I’ve watched two climbing documentaries recently, Dawn Wall and Free Solo. Both set in Yosemite National Park on El Capitan in what may just be the most beautiful valley in the world. Meru is another I’ve seen over ten times, also filmed by Jimmy Chin who had a hand in Free Solo. I’m not a rock climber, but I’m drawn to these films by the strength of character of the people involved, and the raw exposure to the elements during days or weeks spent climbing the three thousand feet high granite wall. Alex Honnold, however, spent under four hours climbing El Capitan without a rope, or any safety equipment. The film still feels like a dream to me where I find myself thinking, ‘did I really just see that?’ Free Solo is about Alex’s quest to do something no other human has ever done. He achieved what’s been hailed as the greatest athletic feat of any kind. There’s no symmetry between what Alex did in Free Solo and what I’m trying to do with my writing, but films like that, Dawn Wall and Meru, only inspire or perhaps even reassure me that I’ve got to keep writing and exploring where the adventure my character is on, is heading. I understand the doubt in their minds about whether it’s really worth the time and effort to keep trying, but they kept on, and they triumphed.
These films also show Nature in all her majesty. Climbers are people who appreciate the outdoors, the views, they endure the risk, the elements and injuries for the opportunity to be one with Mother Nature, and I get that. They’re also about people looking for a place called the Edge where something can be achieved for the first time in history. When I heard that word, Edge, it brought back memories of the place I was at eleven or so years ago, teetering on the brink of self-inflicted extinction, but it also indicated where I’ve been recently.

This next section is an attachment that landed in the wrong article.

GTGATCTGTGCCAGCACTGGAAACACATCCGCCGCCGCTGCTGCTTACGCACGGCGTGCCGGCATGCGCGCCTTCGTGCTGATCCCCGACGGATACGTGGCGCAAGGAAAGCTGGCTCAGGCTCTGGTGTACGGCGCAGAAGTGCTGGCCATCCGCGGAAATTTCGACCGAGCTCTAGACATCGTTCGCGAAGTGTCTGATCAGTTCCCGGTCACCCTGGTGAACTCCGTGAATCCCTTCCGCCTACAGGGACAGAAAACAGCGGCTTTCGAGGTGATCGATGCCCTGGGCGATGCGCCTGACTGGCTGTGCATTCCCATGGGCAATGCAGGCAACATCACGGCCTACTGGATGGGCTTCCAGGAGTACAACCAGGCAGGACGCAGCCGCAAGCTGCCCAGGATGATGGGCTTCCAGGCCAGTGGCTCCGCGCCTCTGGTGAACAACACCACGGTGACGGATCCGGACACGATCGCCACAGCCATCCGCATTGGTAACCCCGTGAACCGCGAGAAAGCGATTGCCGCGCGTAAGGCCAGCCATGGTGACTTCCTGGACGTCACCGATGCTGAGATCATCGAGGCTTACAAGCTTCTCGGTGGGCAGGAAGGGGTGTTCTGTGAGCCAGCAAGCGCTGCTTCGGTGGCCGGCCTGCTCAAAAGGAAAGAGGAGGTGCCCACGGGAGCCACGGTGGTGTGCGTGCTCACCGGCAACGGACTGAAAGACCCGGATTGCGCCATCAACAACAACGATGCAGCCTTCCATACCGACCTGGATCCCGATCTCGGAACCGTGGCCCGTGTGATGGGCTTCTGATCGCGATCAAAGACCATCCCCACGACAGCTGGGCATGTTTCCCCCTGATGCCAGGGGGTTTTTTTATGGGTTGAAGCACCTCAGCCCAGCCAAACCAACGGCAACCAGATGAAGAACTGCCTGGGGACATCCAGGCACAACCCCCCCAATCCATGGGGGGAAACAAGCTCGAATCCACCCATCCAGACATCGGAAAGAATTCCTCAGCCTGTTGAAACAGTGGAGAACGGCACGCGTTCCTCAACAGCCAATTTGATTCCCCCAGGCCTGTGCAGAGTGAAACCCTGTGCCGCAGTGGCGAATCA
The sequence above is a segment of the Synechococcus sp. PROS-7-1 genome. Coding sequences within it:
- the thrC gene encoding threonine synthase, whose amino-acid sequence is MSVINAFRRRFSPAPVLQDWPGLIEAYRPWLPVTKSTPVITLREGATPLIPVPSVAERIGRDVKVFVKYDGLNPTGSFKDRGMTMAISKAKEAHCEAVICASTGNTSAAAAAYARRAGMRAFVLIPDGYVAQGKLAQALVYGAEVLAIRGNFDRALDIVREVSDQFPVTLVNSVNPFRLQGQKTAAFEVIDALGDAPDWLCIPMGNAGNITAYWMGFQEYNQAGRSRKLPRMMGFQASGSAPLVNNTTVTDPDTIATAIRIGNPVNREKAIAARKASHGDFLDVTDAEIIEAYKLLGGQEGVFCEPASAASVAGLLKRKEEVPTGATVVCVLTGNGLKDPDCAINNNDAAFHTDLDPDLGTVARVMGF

With the Winter Solstice a few hours away, I’ve reflected on the last few months and how I’ve pushed myself, addict style, to the edge of exhaustion. I’m coming Out the other side of that, just in time for Christmas. Some of the trials of the last few weeks were intensified by an increase in my Transcendental Meditation and Siddhi programme. It just seemed like the right thing to do as the days got shorter, to go within, bear-like. Whenever time allows, if the inspiration to write has been missing, I’ll meditate, because creativity dwells there. It’s been interdimensional and enlightening as I’ve transcended to the edge of this dimension into others. Through my interactions with Nature’s energy field I’m frequently privy to fleeting supernatural drone footage of Canadian forest canopies and masses of English oak trees. I’ve flown down valleys, seen rain sprinkle the surface of a still pond and listened to a babbling brook. I’ve felt the power of a giant wave and the wind it generates, but it hasn’t always felt like I’ve been the viewer, it’s more that I am a part of whatever Nature I encounter. I’ve ended meditations with the distinct knowing that I’ve had conversations with people, strangers, yet unable to remember what we talked about. Twice I’ve seen a wall of mercury-like energy in front of me and a face peering through with a quizzical look on its face and unintentional psychic phenomena have been happening, more than usual.
These mystical experiences aren’t regular or predictable in any way and I feel they’re just embryonic, with much more to come. Expecting them to happen is just effort. TM should be effortless, I just wait for Nature to bring it forth. Deepening my TM programme feels the right thing to continue doing, something’s happening, something magical. While I’ve found these recent dark and tired days a challenge, they are now ending and the light is about to return. The Earth is due to start breathing out, rising up to meet the light, just as the full moon rises tomorrow evening. I’ll go with Nature’s flow as much as I can, after all, She knows best. Wishing you only light.